After a terrible day at work, Art encounters an enigmatic stranger on his commute home. Clarke Abaddon seems to know all about Art’s colleague Paul – before Art mentions his name. The 6:40 Express is a ten-part mystery thriller serial, initiated by Indian writer Sameer Nagarajan. Each 500-word chapter is written by a different author every week.
You can read my contribution (Chapter 3), below. To read the previous chapters, visit The Story Mint.
My Chapter 3
At 9:55, Art’s boss took a phone call. Through the glass panels, Art watched the colour drain from her face. Then she hung up and redialled. His own phone rang.
“Art,” her usually brisk voice was hoarse. “I need you to take over from Paul on the Brettamol project.”
Art nearly fell off his chair. Brettamol, a pharmaceutical company in Roverhampton, was their biggest client. After a recent break-in by animal rights activists, they had contacted Art’s company and invested thousands in a new security system which was due next week.
“Where’s Paul?” Art asked, his heart suddenly skipping.
“I’m not at liberty to say.”
Art glanced across the corridor. Her face was turned away, but he saw a tiny stream of mascara trickle down one check.
“He’s dead, isn’t he?”
There was a sharp intake of breath. She stared right at him.
“How do you know that?”
Don’t worry. Paul will get sorted out soon.
Art’s armpits felt suddenly moist. He leaned forward in his chair and his shirt stuck to his back.
“Just a…guess. What happened?”
“I told you I can’t say anything yet…his family…they don’t…just start working on Brettamol, OK?” her voice cracked and she hung up.
Art opened his browser and typed in two words. He sat staring at his screen for a long time. According to Google, Clarke Abaddon didn’t exist.
At midday, Art went down to the sandwich bar on the corner and ordered a BLT on rye. He slipped into one of the plastic booths by the front window and tried to eat, but the bread grated like sandpaper on his dry tongue. He attempted to flush it down with a mug of tea, gagging as a piece of bacon became temporarily lodged in his throat.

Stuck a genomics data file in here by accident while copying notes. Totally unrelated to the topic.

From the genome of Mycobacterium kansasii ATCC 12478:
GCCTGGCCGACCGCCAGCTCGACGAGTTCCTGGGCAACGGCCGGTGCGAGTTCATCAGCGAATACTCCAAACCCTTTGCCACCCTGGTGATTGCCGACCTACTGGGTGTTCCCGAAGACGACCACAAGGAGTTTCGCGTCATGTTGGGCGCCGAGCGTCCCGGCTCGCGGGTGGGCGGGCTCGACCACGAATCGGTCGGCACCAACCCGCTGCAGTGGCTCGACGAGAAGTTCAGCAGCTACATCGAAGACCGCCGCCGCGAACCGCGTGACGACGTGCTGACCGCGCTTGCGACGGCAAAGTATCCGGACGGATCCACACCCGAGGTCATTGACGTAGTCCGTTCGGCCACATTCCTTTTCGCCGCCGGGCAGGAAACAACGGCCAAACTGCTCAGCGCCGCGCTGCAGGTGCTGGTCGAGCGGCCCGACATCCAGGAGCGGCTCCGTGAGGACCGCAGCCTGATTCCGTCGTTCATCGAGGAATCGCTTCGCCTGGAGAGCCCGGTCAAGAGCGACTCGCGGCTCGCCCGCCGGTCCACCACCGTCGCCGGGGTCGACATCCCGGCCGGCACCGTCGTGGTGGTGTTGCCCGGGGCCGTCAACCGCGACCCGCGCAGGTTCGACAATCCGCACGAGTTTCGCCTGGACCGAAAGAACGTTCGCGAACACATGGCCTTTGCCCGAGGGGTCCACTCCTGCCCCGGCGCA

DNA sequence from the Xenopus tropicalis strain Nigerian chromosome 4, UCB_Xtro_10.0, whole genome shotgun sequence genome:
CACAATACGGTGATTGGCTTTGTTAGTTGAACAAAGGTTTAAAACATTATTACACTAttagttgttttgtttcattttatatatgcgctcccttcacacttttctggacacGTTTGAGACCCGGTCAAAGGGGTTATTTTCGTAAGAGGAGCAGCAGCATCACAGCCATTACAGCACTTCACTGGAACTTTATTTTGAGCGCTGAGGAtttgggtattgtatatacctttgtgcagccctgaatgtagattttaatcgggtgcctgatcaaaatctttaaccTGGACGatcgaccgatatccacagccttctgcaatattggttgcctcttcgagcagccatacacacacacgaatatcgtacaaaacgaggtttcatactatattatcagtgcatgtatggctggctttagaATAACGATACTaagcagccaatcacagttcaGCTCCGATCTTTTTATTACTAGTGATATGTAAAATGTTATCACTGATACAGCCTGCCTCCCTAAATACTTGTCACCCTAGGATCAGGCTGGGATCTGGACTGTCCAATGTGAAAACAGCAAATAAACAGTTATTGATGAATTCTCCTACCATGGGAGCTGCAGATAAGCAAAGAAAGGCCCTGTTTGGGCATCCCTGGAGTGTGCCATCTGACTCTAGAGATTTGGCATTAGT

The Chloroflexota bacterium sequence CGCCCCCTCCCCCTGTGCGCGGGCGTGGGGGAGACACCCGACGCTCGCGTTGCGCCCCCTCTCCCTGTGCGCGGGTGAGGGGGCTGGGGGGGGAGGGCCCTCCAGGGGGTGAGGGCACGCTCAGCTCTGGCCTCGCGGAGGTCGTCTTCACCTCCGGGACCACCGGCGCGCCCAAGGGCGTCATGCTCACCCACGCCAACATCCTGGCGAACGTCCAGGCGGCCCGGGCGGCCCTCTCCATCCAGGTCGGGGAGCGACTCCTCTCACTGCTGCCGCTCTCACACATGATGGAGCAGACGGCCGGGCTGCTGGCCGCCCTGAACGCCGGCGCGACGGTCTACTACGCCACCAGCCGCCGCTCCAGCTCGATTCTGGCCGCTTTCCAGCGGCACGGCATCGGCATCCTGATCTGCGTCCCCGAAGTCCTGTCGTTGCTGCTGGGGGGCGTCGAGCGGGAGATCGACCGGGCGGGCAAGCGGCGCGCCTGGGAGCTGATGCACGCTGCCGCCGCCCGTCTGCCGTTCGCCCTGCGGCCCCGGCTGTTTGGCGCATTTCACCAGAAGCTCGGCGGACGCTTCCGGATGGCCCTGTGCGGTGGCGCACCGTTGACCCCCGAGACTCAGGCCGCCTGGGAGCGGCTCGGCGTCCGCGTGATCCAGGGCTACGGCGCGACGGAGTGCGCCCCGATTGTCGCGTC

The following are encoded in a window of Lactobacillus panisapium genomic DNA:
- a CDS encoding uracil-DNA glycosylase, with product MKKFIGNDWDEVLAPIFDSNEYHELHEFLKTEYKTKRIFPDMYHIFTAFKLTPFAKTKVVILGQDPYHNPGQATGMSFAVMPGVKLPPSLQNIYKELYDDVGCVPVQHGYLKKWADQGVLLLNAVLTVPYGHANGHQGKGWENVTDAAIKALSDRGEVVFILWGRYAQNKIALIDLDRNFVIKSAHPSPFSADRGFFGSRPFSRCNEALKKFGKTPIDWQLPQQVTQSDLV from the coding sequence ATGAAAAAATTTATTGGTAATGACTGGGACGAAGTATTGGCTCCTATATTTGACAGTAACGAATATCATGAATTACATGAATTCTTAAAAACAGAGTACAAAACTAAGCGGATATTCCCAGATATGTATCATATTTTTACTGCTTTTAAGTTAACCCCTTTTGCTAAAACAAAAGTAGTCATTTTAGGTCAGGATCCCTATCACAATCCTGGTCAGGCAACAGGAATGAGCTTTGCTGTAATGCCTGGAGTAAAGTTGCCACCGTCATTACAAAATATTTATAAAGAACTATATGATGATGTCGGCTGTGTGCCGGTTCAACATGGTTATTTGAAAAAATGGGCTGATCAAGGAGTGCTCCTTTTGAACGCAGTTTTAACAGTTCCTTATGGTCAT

Art glanced at his watch. 12:25. Good, he thought. He’s not coming. I’ll go back to the office. Paul will be at his desk and all of this will just be a bad dream.
“You waiting for someone?” the cashier asked.
Art stared around. “What makes you say that?”
The girl tilted her head. “A man came in for a double expresso about an hour ago. Think he might have been a film extra because his suit was sort of well… Dickensian.”
Art stood up. “Clarke Abaddon!”
“Is that his name?” She rummaged in the cash register. “Said he couldn’t wait. Asked if I could give this to someone called Art. That you?”
She pushed a silver envelope across the counter and Art slit it open. Inside was a one-way ticket for this afternoon’s 6:40 express. However, instead of his home station, the destination was Roverhampton, the last stop on the line. Art shook out the envelope, but there was no note. He turned over the ticket.
Scrawled on the back in slanting, cursive handwriting was a verse from the Bible.
“They had as king over them the angel of the Abyss, who in Hebrew is called Abaddon…” – Revelation 9:11